Electronic Design

RAZR V3 Cuts To The Front Of The Cell-Phone Line

With so many competing electronic products, it's difficult to choose the best. Besides, what should the criteria be? Visual design, technical performance, financial impact, or something else entirely? Or how about all of the above?

Introduced late in 2004, Motorola's RAZR V3 cell phone qualifies on all fronts. It smashed records for cell-phone sales in 2005. Its record 6.5 million units in the third quarter and over 12 million total sales to date boosted Motorola's overall handset sales to 38.7 million units in that quarter.

In turn, this performance increased Motorola's cell-phone market share by 5.5% to 19%, giving the company a lock on second place behind leader Nokia. Overall, handset sales helped Motorola achieve a 26% increase in sales of $9.42 billion for the quarter. Quarterly earnings from continuing operations grew to $0.69 per share. How's that for a "best" contribution?

The RAZR's physical design catapults it to the top of the heap thanks to, first off, its state-of-the-art clamshell phone package. The external case is made from anodized aircraft-grade aluminum, while the internal housing is magnesium. And, it is the thinnest cell phone on the planet, with an overall closed thinness of 13.9 mm.

The keypad is chemically etched nickel-plated copper alloy with cool blue electroluminescent back lighting. The camera lens and external display are made from chemically hardened glass because of the design's required thinness. Add to that a vivid 2.2-in. color display, and the RAZR V3 is irresistible.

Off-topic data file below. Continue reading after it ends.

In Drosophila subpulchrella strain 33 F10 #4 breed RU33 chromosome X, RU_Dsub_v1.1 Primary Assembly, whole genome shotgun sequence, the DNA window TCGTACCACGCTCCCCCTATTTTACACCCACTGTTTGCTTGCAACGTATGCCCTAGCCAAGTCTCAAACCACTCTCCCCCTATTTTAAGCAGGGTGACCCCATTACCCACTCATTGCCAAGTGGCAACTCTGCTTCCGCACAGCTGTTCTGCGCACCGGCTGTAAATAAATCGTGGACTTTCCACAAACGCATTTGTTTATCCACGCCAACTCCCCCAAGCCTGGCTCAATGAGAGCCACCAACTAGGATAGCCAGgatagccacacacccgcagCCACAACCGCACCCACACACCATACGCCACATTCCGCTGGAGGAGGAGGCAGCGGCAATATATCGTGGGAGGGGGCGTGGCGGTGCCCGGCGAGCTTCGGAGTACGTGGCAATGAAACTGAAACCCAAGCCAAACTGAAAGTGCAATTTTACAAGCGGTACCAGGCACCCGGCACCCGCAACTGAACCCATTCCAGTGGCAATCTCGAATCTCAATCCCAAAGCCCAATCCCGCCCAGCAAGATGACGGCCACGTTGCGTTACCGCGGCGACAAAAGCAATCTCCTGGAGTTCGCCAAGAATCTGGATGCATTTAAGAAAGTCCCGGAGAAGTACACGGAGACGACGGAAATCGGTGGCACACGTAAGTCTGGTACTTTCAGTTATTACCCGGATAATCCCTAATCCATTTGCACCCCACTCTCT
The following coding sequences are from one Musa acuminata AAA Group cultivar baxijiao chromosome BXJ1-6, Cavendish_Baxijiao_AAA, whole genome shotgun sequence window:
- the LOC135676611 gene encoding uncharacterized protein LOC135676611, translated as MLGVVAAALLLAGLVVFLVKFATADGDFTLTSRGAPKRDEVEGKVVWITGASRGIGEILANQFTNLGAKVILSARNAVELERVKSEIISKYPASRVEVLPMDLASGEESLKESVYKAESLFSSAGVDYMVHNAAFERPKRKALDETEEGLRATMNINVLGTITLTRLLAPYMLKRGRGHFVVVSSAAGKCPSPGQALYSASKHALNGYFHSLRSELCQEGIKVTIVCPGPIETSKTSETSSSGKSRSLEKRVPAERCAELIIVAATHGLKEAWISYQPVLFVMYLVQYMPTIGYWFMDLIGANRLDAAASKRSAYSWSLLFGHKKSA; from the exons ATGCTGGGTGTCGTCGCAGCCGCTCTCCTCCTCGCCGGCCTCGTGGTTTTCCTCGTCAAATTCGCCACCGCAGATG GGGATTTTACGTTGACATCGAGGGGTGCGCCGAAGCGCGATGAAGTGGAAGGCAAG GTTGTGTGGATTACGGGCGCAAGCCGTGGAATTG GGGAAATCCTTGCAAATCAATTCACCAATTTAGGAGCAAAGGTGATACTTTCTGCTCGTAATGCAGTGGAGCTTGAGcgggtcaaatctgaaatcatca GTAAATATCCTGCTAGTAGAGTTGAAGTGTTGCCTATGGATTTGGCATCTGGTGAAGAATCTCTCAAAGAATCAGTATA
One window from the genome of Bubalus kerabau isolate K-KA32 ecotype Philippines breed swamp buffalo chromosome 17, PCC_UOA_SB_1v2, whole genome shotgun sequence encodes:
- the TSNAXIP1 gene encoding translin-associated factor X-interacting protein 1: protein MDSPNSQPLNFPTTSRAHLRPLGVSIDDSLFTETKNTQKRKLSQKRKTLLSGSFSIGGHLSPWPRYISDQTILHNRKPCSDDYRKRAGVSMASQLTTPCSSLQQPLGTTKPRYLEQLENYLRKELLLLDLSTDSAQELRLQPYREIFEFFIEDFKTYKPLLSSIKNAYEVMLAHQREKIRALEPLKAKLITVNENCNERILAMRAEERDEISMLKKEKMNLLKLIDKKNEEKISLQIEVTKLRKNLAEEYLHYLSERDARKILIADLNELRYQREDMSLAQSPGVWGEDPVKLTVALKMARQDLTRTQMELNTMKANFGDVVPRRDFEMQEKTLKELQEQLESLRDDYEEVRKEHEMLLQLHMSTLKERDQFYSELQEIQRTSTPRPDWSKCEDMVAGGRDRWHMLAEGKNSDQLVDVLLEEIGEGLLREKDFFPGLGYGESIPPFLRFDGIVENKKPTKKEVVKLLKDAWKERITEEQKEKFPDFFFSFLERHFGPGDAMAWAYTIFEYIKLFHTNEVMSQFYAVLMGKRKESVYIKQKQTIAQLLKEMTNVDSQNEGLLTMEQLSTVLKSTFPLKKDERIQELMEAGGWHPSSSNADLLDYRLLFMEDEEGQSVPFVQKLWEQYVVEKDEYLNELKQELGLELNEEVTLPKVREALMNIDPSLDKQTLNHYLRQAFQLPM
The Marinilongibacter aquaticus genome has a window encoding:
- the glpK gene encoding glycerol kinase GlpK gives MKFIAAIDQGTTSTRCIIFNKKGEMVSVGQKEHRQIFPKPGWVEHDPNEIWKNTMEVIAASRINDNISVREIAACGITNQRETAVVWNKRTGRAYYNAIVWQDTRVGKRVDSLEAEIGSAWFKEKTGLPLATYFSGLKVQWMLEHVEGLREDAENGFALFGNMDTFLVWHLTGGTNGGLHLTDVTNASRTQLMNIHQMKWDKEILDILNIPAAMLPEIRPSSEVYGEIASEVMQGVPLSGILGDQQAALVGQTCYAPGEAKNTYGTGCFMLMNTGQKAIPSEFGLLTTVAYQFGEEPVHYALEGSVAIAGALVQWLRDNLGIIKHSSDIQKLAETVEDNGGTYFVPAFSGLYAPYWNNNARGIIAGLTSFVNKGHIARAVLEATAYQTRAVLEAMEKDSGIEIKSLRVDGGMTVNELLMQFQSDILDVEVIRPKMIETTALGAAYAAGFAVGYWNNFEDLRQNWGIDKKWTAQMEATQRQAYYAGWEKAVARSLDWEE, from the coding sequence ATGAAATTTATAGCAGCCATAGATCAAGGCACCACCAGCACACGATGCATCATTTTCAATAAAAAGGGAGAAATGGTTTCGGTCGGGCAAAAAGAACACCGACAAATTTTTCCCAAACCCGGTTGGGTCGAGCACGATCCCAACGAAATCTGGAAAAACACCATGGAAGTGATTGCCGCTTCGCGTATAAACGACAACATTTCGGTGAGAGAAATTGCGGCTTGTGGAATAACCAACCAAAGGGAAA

The RAZR is the fruit borne from just over a year's work by three design teams comprising dozens of engineers and designers. Their goal was to develop one of the most eye-catching handsets ever. The design had to be a flip phone with the thinnest profile possible, and that goal produced some leading-edge design decisions.

For example, it required all internal electronic components to be on a single plane, unlike the usual stacked components in a typical clamshell design. Another challenge was the hinge. After four tries, the team finally came up with a hinge that fit in with the aesthetics demanded by the design.